[ipv6hackers] Operational ICMPv6 Filtering

Simon Perreault simon.perreault at viagenie.ca
Thu May 31 16:44:21 CEST 2012

On 2012-05-31 10:33, daniel.bartram at bt.com wrote:
> So this prompted me to do a bit of research into ICMPv6 Type 4, which
> I probably should have done earlier.
> RFC4443: If an IPv6 node processing a packet finds a problem with a
> field in the IPv6 header or extension headers such that it cannot
> complete processing the packet, it MUST discard the packet and SHOULD
> originate an ICMPv6 Parameter Problem message to the packet's source,
> indicating the type and location of the problem.
> Now interesting points here. The router must discard a problematic
> packet after realising it can't process it, fair enough. But it
> SHOULD originate an ICMPv6 type 4 message - it doesn't necessarily
> have to. So by RFC4890 stating it MUST not be dropped, is not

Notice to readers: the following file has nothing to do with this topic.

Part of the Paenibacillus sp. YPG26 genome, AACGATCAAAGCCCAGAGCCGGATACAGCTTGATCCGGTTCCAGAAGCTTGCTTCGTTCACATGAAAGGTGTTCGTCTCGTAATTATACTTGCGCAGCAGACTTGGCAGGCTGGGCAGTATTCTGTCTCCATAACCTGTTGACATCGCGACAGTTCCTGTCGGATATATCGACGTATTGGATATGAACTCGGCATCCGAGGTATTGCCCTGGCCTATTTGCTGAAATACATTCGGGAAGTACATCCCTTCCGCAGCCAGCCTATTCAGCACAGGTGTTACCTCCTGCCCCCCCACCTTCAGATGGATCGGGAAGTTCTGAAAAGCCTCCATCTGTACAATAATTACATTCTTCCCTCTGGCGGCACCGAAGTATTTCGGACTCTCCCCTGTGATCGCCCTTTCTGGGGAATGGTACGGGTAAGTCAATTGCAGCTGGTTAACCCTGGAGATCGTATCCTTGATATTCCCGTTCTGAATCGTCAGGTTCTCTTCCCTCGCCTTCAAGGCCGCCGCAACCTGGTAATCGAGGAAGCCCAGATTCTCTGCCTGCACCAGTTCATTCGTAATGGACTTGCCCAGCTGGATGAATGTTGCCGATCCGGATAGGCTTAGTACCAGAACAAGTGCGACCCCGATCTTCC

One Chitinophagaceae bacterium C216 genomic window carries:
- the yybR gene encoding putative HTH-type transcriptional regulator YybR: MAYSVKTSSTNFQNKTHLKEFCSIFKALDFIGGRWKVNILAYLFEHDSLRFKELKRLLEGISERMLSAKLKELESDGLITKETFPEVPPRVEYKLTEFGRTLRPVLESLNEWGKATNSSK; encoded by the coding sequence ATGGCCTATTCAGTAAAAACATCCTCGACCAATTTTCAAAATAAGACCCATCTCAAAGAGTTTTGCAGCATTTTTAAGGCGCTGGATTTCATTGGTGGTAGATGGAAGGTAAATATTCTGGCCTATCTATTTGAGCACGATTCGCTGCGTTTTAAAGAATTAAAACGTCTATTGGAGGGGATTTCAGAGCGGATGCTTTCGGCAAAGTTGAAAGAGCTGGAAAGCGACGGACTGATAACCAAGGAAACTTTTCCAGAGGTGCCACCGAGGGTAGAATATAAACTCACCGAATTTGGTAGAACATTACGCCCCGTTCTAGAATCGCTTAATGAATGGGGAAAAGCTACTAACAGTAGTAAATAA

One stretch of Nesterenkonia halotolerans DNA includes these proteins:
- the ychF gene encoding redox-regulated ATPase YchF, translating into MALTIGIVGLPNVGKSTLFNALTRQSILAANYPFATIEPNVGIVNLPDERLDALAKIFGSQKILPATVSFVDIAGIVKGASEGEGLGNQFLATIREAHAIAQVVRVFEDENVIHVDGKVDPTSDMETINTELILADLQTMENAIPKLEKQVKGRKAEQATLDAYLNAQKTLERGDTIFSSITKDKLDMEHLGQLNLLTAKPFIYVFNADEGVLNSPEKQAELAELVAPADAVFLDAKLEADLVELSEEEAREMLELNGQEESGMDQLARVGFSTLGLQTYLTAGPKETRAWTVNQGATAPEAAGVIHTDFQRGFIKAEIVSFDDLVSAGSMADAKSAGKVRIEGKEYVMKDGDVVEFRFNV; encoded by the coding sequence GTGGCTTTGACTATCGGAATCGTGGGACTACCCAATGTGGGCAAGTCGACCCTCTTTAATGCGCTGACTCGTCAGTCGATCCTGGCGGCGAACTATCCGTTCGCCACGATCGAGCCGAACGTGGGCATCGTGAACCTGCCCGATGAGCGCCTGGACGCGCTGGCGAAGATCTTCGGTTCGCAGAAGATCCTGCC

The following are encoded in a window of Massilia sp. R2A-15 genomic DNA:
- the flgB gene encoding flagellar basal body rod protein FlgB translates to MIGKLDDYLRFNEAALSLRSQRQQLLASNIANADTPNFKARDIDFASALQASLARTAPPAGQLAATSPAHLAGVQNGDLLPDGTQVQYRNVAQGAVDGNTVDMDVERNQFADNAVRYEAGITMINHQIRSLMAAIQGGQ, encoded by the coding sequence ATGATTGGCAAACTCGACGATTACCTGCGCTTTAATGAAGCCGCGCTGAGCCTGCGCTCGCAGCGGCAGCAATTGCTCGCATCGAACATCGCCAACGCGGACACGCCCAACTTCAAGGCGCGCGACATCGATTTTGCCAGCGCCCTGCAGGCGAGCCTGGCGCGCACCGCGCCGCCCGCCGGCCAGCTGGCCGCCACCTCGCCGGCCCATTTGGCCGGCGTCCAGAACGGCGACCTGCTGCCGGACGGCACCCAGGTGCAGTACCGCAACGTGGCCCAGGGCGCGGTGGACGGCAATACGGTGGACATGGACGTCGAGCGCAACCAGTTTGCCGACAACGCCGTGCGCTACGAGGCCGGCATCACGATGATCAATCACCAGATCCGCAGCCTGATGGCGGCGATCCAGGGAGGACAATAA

> entirely correct. In fact, I'd prefer it not to generate a message.

The reason it's a SHOULD is to account for ICMP error generation rate 
limiting. Not personal preference.

> Say a rouge user is sending randomly constructed ICMPv6 packets into
> a network, and they finally send one that a node returns a type 4
> packet. Now the rouge user knows they've found a packet structure the
> node cannot process so not only can they now flood this router with
> this type of packet (that it has to process to figure out it's not
> valid), it now also creates additional network bandwidth by
> constantly sending these type 4's back - almost like a self-inflicted
> DoS.

They don't need ICMP to find a header that the node doesn't know how to 
process. They can just go to IANA and pick one that doesn't exist.

> So must I still allow ICMPv6 type 4's through?

Yes, unless you can find better justification.

Sometimes I wish the situation for network engineers was the same as for 
doctors: follow the BCPs or be sued for malpractice...

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